The Fire Department gave park friends single-occasion fire permits at the beginning, and then after two years without problems, the fire permits were given as yearly permits. As collaboration between rink friends and rink staff improved, the permits were given to the recreation supervisor and he made sure that the rink staff were trained to assist and supervise the campfires.
By then the fires were most often cooking fires, with soup or hot chocolate or people’s own food if they were having a birthday skating-party. (The campfire birthday parties were never closed – parks have no walls! – and often strangers who joined the fire circle got to know new people through these parties.)
Skating makes people hungry. At Dufferin Rink there are two very small community kitchens, one of them a snack bar called the “zamboni café.” It offers a variety of foods prepared on site, including soup, English-muffin pizzas, cookies, and hot chocolate, seven days a week. The rink staff prepare and serve the food, often together with volunteers (mostly high school students doing their community hours). Although food prices are kept very cheap, the snack bar is so popular that it makes about $20,000 a winter for putting back into expanded park programs.
Parents tell the rink staff that they can get their kids away from their computer games and out of the house with the promise of “a skate, a mini-pizza and a cookie.” The hospitality of a rink is enormously increased by the smells as well as the taste of good food. There are two other city outdoor rinks which have kitchens. A number of other rinks are attached to a community centre and so have a kitchen nearby. Not every outdoor rink could or should have food, but some rinks are ideal for such an addition.
LOW PERMIT NUMBERS:
- Of 24 outdoor rinks checked, 11 earned between $3000 and $6000 permit fees in the 2006/07 rink season. Three earned less than $1000 and four earned nothing. All of them had compressor-cooled ice.
- The permit office has a policy of no refunds if the rinks are closed for bad weather. There are also no refunds for poorly maintained ice. Charging people for rink time even when they can’t use the ice discourages permit applications.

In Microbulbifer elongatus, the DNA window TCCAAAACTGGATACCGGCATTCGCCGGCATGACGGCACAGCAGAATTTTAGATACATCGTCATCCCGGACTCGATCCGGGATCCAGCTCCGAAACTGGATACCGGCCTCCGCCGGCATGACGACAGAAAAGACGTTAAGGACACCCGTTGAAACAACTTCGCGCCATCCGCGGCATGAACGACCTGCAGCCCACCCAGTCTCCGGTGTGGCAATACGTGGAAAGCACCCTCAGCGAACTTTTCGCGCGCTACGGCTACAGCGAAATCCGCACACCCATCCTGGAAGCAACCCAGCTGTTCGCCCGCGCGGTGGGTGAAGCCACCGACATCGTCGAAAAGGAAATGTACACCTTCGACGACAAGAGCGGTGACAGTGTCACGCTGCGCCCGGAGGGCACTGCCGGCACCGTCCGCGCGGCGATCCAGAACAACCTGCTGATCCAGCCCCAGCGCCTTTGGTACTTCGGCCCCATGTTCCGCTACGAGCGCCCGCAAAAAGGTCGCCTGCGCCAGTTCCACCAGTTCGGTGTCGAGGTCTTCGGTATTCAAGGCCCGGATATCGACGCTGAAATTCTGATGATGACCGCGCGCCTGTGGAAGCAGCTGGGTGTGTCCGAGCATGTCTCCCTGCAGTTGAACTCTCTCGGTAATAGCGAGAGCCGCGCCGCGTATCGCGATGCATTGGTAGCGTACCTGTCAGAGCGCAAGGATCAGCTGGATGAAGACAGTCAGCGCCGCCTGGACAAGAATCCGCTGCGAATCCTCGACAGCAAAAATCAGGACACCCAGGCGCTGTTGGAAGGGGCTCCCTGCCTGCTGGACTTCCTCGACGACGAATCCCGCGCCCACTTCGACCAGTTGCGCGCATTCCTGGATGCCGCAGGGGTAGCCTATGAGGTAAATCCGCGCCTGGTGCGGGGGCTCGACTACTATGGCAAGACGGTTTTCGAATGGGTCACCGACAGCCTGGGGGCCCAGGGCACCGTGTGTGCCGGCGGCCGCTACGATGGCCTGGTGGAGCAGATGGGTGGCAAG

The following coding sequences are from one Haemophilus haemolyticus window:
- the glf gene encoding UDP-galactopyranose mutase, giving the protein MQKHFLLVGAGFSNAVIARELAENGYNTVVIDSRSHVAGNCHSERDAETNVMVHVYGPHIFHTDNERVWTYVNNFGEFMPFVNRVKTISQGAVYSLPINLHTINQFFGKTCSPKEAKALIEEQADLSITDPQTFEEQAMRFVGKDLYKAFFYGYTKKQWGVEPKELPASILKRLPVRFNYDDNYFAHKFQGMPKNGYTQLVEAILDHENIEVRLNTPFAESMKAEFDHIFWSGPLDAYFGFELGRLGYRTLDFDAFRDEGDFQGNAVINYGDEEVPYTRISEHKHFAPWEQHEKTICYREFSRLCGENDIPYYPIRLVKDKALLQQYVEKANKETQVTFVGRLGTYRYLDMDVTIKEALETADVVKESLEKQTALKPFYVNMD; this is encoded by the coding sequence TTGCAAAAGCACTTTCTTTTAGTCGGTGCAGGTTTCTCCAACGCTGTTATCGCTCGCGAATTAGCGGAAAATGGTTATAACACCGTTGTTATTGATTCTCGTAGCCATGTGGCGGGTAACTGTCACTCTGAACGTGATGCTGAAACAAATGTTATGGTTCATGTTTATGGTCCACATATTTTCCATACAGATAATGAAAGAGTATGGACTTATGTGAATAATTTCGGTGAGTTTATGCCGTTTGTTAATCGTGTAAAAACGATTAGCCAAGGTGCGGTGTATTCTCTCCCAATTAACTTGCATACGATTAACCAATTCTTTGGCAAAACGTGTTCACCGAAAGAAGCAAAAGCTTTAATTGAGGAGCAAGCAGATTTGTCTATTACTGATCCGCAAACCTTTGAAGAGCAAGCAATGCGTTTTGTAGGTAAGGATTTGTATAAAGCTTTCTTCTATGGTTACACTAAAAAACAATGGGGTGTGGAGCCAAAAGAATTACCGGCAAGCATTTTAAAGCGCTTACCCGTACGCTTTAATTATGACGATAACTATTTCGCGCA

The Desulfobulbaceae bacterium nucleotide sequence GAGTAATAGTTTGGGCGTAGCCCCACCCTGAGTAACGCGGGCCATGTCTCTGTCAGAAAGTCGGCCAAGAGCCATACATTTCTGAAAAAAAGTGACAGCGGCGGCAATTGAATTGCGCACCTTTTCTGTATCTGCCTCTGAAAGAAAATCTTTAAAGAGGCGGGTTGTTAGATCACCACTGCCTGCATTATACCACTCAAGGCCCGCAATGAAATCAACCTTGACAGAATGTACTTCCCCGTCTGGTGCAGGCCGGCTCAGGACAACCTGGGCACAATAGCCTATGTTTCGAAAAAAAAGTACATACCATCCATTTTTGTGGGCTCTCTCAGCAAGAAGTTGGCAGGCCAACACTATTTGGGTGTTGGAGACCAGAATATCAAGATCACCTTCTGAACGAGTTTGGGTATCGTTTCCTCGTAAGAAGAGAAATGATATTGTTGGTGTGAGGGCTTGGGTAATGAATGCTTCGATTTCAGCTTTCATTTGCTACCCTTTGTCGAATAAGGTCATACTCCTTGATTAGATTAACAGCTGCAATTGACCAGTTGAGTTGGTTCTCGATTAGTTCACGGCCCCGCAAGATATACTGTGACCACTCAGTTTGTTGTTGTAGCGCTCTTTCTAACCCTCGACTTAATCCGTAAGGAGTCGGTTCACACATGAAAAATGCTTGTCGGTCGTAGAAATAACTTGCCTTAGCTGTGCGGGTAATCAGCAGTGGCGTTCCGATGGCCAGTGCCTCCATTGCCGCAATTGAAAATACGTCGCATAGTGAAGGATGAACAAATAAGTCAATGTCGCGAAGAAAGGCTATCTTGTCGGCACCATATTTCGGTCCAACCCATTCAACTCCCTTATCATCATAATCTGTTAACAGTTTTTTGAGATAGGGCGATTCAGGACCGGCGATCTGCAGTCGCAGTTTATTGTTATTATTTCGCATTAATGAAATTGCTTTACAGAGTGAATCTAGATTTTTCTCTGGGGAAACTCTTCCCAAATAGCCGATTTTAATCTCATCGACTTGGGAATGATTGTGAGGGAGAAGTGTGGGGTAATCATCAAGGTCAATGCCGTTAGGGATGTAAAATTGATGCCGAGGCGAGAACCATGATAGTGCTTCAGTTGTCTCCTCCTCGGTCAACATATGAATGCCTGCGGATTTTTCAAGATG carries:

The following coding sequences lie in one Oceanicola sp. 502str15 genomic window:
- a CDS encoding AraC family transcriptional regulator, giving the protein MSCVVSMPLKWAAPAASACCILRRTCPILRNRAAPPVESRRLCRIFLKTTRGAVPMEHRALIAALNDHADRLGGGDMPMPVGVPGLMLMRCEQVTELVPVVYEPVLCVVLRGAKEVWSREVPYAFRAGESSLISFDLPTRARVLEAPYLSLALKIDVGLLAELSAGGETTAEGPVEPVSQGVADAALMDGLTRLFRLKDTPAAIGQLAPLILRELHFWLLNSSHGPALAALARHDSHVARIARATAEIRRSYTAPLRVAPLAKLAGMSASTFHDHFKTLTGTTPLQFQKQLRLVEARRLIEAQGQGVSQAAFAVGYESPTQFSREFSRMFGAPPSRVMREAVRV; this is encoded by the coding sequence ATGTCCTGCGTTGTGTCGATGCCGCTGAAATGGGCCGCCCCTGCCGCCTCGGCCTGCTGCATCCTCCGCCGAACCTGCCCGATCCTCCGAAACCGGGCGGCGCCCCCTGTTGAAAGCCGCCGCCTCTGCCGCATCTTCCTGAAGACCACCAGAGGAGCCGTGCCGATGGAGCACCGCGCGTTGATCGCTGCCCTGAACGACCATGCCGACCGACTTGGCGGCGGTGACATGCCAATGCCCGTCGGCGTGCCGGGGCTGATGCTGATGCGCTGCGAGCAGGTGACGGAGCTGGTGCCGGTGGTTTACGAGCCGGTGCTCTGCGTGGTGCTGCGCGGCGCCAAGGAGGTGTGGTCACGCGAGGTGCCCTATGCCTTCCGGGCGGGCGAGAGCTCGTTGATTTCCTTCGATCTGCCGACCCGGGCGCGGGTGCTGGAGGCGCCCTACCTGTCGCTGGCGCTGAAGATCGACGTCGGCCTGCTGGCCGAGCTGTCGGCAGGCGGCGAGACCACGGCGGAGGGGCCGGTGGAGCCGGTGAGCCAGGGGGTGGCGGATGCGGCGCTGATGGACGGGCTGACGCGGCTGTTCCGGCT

UN-ENFORCEABLE HELMET POLICY:
- Rink staff are told to enforce a shinny-hockey helmet policy for adults that is so unpopular that its low compliance rate actually increases the legal risk for the city. Of the 99 rink visits when helmet counts were included for this report, only on 19 occasions were there any skaters wearing helmets. The four rinks where the helmet policy was strictly enforced for adults had much lower rink use.
- There is little or no documentation about the background of the mandatory-helmets-for-shinny policy. Staff could produce no information on shinny-related injuries, nor on claims against the city, nor data from other cities. Nor was there any memory of which working group might have discussed this policy before it was endorsed by the directors.
- A freedom of information request turned up the information that there have been only three claims against the City for injuries at outdoor ice rinks since amalgamation. All claims (indoor and outdoor rinks together) during those seven years added up to a total of $36,000. None of the claims were related to the absence of helmet use.
An organization that has frequent restructuring is obviously casting around a bit, trying to address some problems. During the last twenty-five years, there have been four major and three medium restructurings (“re-orgs” in slang) at Parks and Recreation (more recently called the Parks, Forestry and Recreation Division). The most recent one was probably the most drastic to date.
TOO MANY SECTIONS
In the months since the latest restructuring, Dufferin Rink has been in the purview of thirteen different administrative sections: